Next, loosen the 14mm nut holding the ball joint to the steering knuckle, but do not remove it completely. Once it is loosened, use your hammer against the back edge of the steering knuckle (facing the rear of the car). A couple of good solid whacks with a medium sized hammer and the ball joint should free itself from the steering knuckle seat. I advise: NEVER strike the ball joint directly. Even a couple of mild hits and it will collapse on itself ruining the threads and any chance of reusing/reselling it. Once the ball joint has freed itself, finish removing the nut. You left it on to make sure the control arm didn't go flying into your fender or the steering knuckle to fall outward and pull the axle with it.
After that, start removing the 14mm bolts holding the front upper control arm (UCA) to the shock tower. For an EK, they are on the sides of the shock tower. You may have to remove the batery for easier access to the passenger's side and loosen and shift the clutch resevoir (if applicable) for easier access to the driver's side.
With that, the UCA is free to be removed. It may be a tight fit to wiggle it out of place, but those are the only three areas that need to be addressed before removing it. As a general rule, the front suspension is rarely siezed and everything should come out smoothly. You will reuse the bolts holding the UCA to the shock tower, so clean any rust or debris off and coat the threads with Anti-Seize.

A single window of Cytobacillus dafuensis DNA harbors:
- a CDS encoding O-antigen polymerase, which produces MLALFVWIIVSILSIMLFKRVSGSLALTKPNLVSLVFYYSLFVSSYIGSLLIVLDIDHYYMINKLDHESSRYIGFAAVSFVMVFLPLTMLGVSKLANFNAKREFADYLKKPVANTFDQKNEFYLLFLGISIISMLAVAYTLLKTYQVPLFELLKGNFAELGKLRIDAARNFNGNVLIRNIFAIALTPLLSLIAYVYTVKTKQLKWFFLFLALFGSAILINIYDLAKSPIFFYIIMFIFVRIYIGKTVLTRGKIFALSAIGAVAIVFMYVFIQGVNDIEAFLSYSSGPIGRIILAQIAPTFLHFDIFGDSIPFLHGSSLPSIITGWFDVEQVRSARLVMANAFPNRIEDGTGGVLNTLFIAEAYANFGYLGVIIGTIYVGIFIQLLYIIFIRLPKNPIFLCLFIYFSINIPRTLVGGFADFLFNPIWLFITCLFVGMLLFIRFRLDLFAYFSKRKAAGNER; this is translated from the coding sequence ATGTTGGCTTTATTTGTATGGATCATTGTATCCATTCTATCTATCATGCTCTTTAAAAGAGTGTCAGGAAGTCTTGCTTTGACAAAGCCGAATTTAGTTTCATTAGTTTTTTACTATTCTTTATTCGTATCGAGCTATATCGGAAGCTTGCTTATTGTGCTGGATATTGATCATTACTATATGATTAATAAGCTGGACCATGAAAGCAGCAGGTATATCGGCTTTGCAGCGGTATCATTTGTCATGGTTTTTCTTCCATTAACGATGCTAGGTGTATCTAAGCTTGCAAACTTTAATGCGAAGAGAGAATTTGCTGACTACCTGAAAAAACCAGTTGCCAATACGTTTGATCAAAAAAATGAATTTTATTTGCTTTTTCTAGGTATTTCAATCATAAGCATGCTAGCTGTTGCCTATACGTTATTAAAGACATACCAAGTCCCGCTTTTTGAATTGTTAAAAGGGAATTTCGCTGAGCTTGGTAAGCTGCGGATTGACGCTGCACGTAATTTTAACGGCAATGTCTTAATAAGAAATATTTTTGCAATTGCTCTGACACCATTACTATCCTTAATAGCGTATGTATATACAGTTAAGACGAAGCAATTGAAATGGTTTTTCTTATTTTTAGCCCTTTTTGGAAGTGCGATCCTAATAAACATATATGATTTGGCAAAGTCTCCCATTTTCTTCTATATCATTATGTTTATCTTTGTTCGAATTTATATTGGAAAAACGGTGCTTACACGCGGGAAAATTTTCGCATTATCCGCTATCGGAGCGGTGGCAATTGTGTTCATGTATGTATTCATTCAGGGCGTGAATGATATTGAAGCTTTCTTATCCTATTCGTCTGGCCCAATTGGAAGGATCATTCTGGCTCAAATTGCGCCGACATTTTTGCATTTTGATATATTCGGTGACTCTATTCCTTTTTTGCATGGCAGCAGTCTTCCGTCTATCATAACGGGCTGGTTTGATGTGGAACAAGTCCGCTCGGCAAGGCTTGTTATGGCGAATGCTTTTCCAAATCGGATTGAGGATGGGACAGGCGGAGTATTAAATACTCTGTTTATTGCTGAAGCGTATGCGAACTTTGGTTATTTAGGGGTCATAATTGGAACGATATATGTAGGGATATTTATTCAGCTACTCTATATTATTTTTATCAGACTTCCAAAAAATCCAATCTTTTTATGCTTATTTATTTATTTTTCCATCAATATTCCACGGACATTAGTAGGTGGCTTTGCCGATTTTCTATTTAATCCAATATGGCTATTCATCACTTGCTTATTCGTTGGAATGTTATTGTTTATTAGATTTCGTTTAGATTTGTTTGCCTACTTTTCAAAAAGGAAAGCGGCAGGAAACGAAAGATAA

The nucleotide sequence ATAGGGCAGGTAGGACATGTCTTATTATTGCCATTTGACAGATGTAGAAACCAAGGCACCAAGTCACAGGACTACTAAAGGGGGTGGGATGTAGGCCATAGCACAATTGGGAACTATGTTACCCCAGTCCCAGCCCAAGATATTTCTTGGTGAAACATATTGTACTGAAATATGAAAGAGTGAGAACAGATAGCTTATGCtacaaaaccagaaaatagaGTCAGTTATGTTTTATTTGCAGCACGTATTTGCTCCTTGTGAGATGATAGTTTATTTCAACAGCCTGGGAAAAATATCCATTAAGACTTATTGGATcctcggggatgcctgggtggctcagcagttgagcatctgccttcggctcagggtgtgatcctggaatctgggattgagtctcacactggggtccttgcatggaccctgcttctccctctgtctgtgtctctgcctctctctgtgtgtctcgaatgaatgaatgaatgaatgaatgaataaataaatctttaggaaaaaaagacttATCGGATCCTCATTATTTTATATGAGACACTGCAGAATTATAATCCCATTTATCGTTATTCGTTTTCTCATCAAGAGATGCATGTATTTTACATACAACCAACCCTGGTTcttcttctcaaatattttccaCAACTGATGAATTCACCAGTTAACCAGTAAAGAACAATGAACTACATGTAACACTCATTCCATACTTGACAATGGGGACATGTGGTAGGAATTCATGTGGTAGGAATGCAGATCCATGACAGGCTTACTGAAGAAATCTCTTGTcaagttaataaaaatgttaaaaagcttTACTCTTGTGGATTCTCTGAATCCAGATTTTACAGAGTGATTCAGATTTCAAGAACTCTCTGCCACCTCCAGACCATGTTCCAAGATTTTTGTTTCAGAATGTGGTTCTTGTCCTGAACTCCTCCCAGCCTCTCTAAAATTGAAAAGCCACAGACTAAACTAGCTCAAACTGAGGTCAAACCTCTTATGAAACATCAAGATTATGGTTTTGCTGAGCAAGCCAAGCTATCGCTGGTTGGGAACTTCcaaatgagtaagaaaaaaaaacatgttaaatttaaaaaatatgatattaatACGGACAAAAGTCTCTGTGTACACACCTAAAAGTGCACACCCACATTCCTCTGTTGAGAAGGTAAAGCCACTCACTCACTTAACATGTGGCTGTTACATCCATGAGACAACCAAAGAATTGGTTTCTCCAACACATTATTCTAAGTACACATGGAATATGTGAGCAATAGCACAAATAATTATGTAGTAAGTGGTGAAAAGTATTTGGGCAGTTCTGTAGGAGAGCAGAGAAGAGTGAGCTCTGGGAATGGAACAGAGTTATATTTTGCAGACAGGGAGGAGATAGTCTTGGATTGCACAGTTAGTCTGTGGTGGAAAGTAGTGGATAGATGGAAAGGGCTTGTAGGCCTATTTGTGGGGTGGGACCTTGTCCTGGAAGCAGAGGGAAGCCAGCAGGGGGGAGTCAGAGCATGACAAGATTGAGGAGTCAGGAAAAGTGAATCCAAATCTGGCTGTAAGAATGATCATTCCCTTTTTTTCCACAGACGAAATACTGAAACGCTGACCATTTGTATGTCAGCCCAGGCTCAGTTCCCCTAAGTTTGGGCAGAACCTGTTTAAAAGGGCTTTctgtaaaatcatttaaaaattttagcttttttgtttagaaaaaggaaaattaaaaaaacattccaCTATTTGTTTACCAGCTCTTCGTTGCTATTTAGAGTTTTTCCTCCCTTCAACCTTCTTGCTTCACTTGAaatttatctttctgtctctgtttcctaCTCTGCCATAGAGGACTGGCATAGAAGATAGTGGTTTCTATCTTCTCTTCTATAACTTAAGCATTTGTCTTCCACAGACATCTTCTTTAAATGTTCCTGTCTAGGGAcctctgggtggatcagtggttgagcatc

After removing the stock UCA, compare it to the camber kit awaiting installation. In order to keep your car safe before you get it aligned, try to match the ball joint location on the camber kit to the stock ball joint location (camber and caster). You will still need to get the car professionally aliged afterwards, but having it set to stock specs is much safer than random settings. As always, make sure everything is tight (torqued to manufacturer's specs) before installing the camber kit on your car.
Installation is the reverse of removal. I start by putting the inner portion of the camber kit in first, get the bolts threaded in, then get the ball joint nut started. Finish torquing the bolts to Honda specifications, then reinstall the cotter pin. The cotter pin should go in between the grooves of the "castle nut" to ensure it cannot spin and loosen itself. Congratulations, the front is done.
The rear have just as many things to loosen, but will always take twice as long (at least) as the front. Expect everything to go wrong here just so you won't be disappointed. Actually, removing the inner bolts holding the rear UCA to the body won't be ifficult, but save those for last.